Love Your Lenses

Camera - - IN FOCUS -

The masT­head of this mag­a­zine has al­ways re­flected our pri­mary in­ter­est – cam­eras. It’s straight to the point, just like Car, the bril­liantly-titled Bri­tish mo­tor­ing mag­a­zine (and, like us, they pared down a longer ti­tle to some­thing more suc­cinct).

While it’s true that a cam­era is noth­ing with­out a pho­tog­ra­pher work­ing it, a pho­tog­ra­pher is es­sen­tially noth­ing with­out a cam­era to work with. It’s of­ten fash­ion­able to down­play the cam­era, but the re­al­ity is that vi­sions can’t be achieved un­less the cam­era has the fea­tures and spec­i­fi­ca­tions to make them pos­si­ble. A cam­era is also noth­ing with­out a lens. When I first started in this job, it was def­i­nitely the cam­era tech that in­ter­ested me the most, but over time I’ve re­ally come to love what lenses can do. In fact, I’ve be­come a bit of a lens fa­natic. The win­dow ledges around my of­fice are lined with the var­i­ous vin­tage lenses I’ve ac­quired along the way through one way or an­other… of­ten thrown in with the cam­eras pur­chased for my clas­sic 35mm SLR col­lec­tion. As long as the body had the right stan­dard lens on it, I wasn’t all that in­ter­ested in any­thing else so, for quite a long time, these ‘ex­tras’ were sim­ply packed away in draw­ers. Then, as things be­gan to change in lens de­sign and tech­nol­ogy, I started to get re­ally in­ter­ested in both the new and the old.

What’s par­tic­u­larly re­mark­able is that, de­spite all the re­cent devel­op­ments de­signed to op­ti­mise op­ti­cal per­for­mance, some old lenses re­ally de­liver bril­liant re­sults. And cheap ones too, such as the Rus­sian-made Jupiter-8 50mm f2.0 on my Zorki 4 rangefinder cam­era (there are a few non-re­flexes in the col­lec­tion) or the PK-mount Hanimex 28-80mm f3.5-4.5. It wasn’t made by Hanimex, of course, but it’s one of my favourite ‘golden oldies’ from the era when the Aus­tralian brand was a very big deal, both here and in­ter­na­tion­ally.

With the huge choice of mount adapters now avail­able for mir­ror­less cam­eras, it’s pos­si­ble to re­vive clas­si­cal glass with vary­ing de­grees of func­tion­al­ity (in­clud­ing none at all) and re­visit some idio­syn­cratic op­ti­cal char­ac­ter­is­tics. The mir­ror­less revo­lu­tion has also ini­ti­ated a new era in ex­cit­ing lens de­signs which ex­ploit the smaller sen­sor sizes to work won­ders with com­pact­ness (such as Pana­sonic’s bril­liant 100-400mm), or the shorter flange back dis­tances to cre­ate more ex­otic op­ti­cal de­signs, espe­cially with wide-an­gles. Olym­pus, Fu­ji­film and Sony are, like Pana­sonic, all do­ing bril­liant things with their mir­ror­less lenses – as is Zeiss. The re­vival of the great Ger­man mar­que as a ma­jor player in ac­ces­sory lenses for both mir­ror­less cam­eras and D-SLRs is an­other as­pect of the cur­rent re­nais­sance as is, as an aside, Sony’s de­ter­mi­na­tion to out-do its op­ti­cal part­ner with its own G Mas­ter high-per­for­mance mod­els (chan­nelling Mi­nolta’s su­perb G se­ries pro-level lenses). And what about Sigma’s aptly-named Art se­ries? More Japanese-made lenses de­liv­er­ing the sort of per­for­mance that was once only ob­tain­able from the finest Ger­man optics courtesy of Zeiss, Le­ica, Schnei­der or Ro­den­stock.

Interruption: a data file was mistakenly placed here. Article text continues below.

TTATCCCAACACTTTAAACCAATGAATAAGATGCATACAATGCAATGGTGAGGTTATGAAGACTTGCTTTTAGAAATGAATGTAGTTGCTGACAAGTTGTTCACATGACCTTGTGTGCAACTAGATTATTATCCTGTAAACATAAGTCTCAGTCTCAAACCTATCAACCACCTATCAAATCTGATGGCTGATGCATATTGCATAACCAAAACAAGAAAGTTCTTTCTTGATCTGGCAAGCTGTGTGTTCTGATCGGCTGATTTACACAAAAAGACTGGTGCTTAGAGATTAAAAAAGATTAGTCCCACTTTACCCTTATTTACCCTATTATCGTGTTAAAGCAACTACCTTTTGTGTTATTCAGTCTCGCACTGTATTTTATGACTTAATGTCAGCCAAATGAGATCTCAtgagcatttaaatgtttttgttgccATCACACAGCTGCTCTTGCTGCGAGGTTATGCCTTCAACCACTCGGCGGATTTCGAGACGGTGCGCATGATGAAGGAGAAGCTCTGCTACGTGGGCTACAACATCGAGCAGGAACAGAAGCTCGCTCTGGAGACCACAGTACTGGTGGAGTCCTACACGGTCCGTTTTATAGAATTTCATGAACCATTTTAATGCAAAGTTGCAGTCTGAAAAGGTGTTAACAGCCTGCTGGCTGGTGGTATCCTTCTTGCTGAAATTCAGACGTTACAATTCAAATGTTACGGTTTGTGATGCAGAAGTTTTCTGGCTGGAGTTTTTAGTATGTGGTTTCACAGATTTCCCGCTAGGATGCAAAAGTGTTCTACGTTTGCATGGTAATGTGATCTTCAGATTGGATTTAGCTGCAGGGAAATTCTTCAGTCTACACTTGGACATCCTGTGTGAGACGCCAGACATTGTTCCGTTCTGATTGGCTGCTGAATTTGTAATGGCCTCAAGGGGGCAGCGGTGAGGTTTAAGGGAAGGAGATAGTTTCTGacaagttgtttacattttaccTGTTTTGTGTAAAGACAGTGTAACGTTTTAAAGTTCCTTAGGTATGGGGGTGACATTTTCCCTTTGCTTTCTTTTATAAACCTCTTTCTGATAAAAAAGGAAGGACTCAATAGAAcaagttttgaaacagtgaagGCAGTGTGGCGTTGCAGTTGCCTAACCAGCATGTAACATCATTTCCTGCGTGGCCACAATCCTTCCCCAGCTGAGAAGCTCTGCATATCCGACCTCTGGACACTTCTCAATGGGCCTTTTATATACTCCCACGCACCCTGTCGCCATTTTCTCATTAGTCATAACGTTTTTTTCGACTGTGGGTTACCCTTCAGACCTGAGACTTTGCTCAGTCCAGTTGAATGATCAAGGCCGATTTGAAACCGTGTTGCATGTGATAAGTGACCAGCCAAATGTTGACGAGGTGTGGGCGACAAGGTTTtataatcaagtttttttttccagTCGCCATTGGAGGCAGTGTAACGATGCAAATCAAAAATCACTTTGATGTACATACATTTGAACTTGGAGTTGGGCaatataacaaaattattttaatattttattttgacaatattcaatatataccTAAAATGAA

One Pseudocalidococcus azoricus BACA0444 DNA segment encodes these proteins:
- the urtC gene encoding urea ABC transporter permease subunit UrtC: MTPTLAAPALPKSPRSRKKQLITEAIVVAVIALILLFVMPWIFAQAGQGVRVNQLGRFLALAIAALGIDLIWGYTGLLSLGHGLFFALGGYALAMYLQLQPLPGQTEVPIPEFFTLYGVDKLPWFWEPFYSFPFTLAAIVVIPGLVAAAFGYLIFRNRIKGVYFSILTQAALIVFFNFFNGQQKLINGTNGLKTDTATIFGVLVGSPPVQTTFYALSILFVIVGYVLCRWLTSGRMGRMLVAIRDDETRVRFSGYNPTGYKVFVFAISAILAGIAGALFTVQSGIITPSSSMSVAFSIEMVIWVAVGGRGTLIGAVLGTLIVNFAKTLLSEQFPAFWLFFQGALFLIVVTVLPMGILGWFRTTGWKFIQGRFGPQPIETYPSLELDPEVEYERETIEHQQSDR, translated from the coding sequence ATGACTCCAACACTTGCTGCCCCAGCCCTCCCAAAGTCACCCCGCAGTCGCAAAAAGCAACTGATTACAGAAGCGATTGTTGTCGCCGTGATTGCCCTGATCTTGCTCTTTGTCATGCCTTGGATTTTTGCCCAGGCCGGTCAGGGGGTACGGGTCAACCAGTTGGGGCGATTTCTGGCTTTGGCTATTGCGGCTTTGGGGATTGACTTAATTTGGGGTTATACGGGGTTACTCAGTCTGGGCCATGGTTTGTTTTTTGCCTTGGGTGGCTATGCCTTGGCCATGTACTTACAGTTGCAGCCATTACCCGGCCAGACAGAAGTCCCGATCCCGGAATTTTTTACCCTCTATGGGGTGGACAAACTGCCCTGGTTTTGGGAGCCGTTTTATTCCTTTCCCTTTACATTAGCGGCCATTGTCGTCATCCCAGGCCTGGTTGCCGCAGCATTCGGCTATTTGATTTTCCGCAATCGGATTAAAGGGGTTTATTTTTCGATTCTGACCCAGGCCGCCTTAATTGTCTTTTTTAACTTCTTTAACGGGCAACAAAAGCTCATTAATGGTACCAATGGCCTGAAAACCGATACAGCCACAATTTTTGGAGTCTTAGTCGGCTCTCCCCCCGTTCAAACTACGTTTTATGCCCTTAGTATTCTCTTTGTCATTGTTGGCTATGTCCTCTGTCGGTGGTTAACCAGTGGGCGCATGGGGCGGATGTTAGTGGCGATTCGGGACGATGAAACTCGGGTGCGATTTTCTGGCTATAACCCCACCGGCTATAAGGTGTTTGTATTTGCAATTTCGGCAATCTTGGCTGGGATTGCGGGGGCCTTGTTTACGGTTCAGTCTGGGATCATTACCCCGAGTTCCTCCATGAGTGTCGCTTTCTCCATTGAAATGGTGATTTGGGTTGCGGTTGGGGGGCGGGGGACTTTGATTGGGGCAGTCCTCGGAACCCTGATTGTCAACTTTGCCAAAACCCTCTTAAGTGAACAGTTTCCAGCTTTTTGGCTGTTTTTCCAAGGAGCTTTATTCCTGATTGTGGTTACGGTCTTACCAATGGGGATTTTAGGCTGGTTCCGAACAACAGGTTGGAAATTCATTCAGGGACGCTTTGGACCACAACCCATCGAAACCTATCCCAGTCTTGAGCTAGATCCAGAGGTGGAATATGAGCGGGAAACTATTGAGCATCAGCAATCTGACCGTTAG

Yet mod­ern de­sign and man­u­fac­tur­ing tech­niques mean high per­for­mance no longer nec­es­sar­ily means high prices. I’ve just been test­ing a cou­ple of the Korean-made Samyang XP se­ries EF-mount primes (re­port com­ing up in the next is­sue) and not only are they beau­ti­fully fin­ished on the out­side, but the op­ti­cal per­for­mance is on a par with some­thing cost­ing twice the price or more. Man­ual fo­cus only, but de­pend­ing on your point-of-view, that could be an ad­van­tage.

And you can go even cheaper with the myr­iad Chi­nese brands ar­riv­ing on the mar­ket with all sorts of ex­ot­ica. This grow­ing list in­cludes Yongnuo, 7Ar­ti­sans, Laowa, SainSonic, Zhongyi Optics, SLR Magic, and the Ger­man-Chi­nese joint ven­ture Han­deVi­sion. There’s even a re­vived Ger­man lens maker called Meyer-Op­tik-Gör­litz, which is us­ing var­i­ous clas­sic op­ti­cal de­signs in­clud­ing the 80-year-old Pri­mo­plan. Still in Europe, Lo­mog­ra­phy is go­ing back even fur­ther with its New Pet­z­val 85mm and 58mm Art lenses com­plete with brass bar­rels and Water­house Stops in­serts. The orig­i­nal four-el­e­ment/two-group pet­z­val op­ti­cal de­sign orig­i­nates from the 1840s. At this end of the de­vel­op­ment time­line, mi­crochips are now pre­cisely con­trol­ling aper­tures, fo­cus­ing and im­age sta­bil­i­sa­tion, and a grow­ing num­ber of mod­ern lenses can be fine-tuned via firmware up­grades.

But the best thing about lenses is what you can do with them – the cre­ative pos­si­bil­i­ties or sim­ply the thrill of a new way of look­ing at things. The world ap­pears very dif­fer­ent at 8mm… and at 800mm. It’s the lens that’s most closely linked to our vi­sion – both eye­sight and idea – which makes for a unique re­la­tion­ship… and a pro­duc­tive part­ner­ship. Many pho­tog­ra­phers fondly de­scribe favourite cam­eras past and present, but what about a favourite lens… or, more than likely, lenses? Af­ter all, these are the real im­age-mak­ers.

So let’s cel­e­brate lenses be­cause with­out them, we’d still be strug­gling with pin­holes… and left in the dark.

paul bur­rows, editor

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